Monday, December 17, 2012


My primary role at work in the aftermath of 9/11 was to compile the names of the victims. List after growing list, which we published every Friday for months. It got so I could recite a whole block of names from memory, having ran my eyes over them repeatedly, and I kept reminding myself that this was not just a running tally; the list was fathers and sons and mothers and daughters and people who were loved and needed.

A newsroom is a tough place to be on days like 9/11, like Friday. On both of those days, the only thing I wanted to do was go home and be with my babies. But you put your head down, try to do the job well, and block out the implications. On those days, it's nigh impossible.

As impossible as it is to imagine yourself caught in the middle of these tragedies. I had a split-second on Friday. My boss came to me and said there was a shooting at a school. And he immediately said, "In Connecticut." But there was a beat. So brief as to not even be measurable, but in that moment, every slow-motion fear came rushing at me.  Every synapse seized. Emet is at school. AJ is at school. The baby.

I e-mailed Emet. I pulled up the website of the newspaper near our home. Just to reach out. Flailing. Tears and aching in my heart. A hundred times on Friday and then a hundred more on Saturday.

I was back in the newsroom early on Saturday, unscheduled but necessary. More names. This time, I had to find them. We need quotes, insight. Who, what, when where, why, how? Constant. And the list of the victims, the children, and I wanted to stop and pause and pray on them and hold those names, not let them just go on a list.

At the end of the shift, I met Emet and the baby at a sushi bar. When he hears my voice, my youngest son, Caleb is his name, he snaps his head around, smiles, and holds his arms out. I pull him into me.

AJ was at his Mom's this weekend, but I called him Friday night. "Did your Mom talk to you about what happened?"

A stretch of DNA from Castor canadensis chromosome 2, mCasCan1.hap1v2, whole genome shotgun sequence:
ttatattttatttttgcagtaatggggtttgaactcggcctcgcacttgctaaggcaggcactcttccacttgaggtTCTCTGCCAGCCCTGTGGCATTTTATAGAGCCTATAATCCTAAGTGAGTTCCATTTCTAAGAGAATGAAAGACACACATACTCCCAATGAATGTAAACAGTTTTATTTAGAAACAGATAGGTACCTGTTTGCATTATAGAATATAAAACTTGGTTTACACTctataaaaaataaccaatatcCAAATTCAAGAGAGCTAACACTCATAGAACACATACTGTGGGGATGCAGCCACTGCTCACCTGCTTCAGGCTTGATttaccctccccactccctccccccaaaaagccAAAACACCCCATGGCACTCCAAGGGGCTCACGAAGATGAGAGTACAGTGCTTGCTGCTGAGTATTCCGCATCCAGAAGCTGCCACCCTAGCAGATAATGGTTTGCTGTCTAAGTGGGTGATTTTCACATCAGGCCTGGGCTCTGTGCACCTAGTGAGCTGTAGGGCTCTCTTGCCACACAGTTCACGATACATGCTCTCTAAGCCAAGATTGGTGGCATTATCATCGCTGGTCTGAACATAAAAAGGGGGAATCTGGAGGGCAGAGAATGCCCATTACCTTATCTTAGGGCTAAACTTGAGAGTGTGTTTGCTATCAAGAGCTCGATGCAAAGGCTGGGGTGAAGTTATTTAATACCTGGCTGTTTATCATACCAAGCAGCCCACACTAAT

"Are you scared?"


And I told him that was good, he should rightfully feel safe at school and we were both sad and I missed him. When he asks me why, I'll tell him I don't know. I'll also tell him that there's more of us than there are of them, more good than bad, and that's how we can make it better, by being better. To ourselves, to others, to everyone.


Charlotte. Daniel. Olivia. Josephine. Ana. Dylan. Madeleine. Catherine. Chase. Jesse. James. Grace. Emilie. Jack. Noah. Caroline. Jessica. Benjamin. Avielle. Allison.

Dawn. Victoria. Mary. Rachel. Anne Marie. Nancy. Lauren.


Another list. Another day where we shake our heads and wonder how this has happened again, rage and helplessness in equal parts and there's no easing of either. So you just put your head down, plow through it and honor them with works. Honor them by remembering. Honor them with extra moments in the arms of your loved ones and laughter and compassion and generosity for all people.

Sunday, December 02, 2012


Our pastor told a story during this morning's service that just wrecked me. He said a girl walked up to the alter a few weeks ago and handed him a letter. Then she simply walked off. He read it and immediately set about trying to find her, without luck.

He read us the letter today. The girl is 13 and has lived in foster homes for much of her life. She's been separated from her sisters, her mother is in jail, her oldest sister is in juve. It was a litany of places, this letter. A list of cities where she'd been shuttled, residences she'd hoped would provide solace, peace, only to be moved elsewhere, five times in five years, sometimes with her little sister, sometimes not. And she wondered, at the end of the letter, if our pastor would pray for her, if he would help her find a place where she was wanted.

Because, how can you have any hope when there's nobody around who wants you?

The story itself was bad enough. The sadness of it came right into me. And I thought of AJ, how I never wanted him to feel that way when X split. How I never wanted him to feel unwanted, how I feared the fallout of our divorce would visit him.


I ran into Tony after the service. He's a friend, a sometime golf partner. He fawned over the baby and ruffled AJ's hair. In the midst of the conversation I tried to say something that I feel, something I am so blessed to have, and that's a new chance. I get to experience that love and joy and purpose all over with Caleb and I can appreciate and embrace it like I didn't get to with AJ. But I couldn't tell Tony that, because of the tears in my throat and that 13-year-old girl. I got out a bit of it, and he put his arm around me and we smiled at the baby and ruffled AJ's hair.

Walking out to the car AJ said, "Daddy, did you start to cry?" And I told him yes, and about the girl and that I was sad, but also thankful--so very thankful--for him and Emet and Caleb and that I'm blessed to always feel loved and--way more than that--that he has never felt the pain of what that girl wrote.


The pastor said the girl showed up again last night. Her situation isn't any better. But she has hope. And now she has an entire church to try to lift her up. I hope for my boys, but I can't guarantee happiness for them. Life is tribulation. There will be pain. But they will always have us, a place to feel wanted.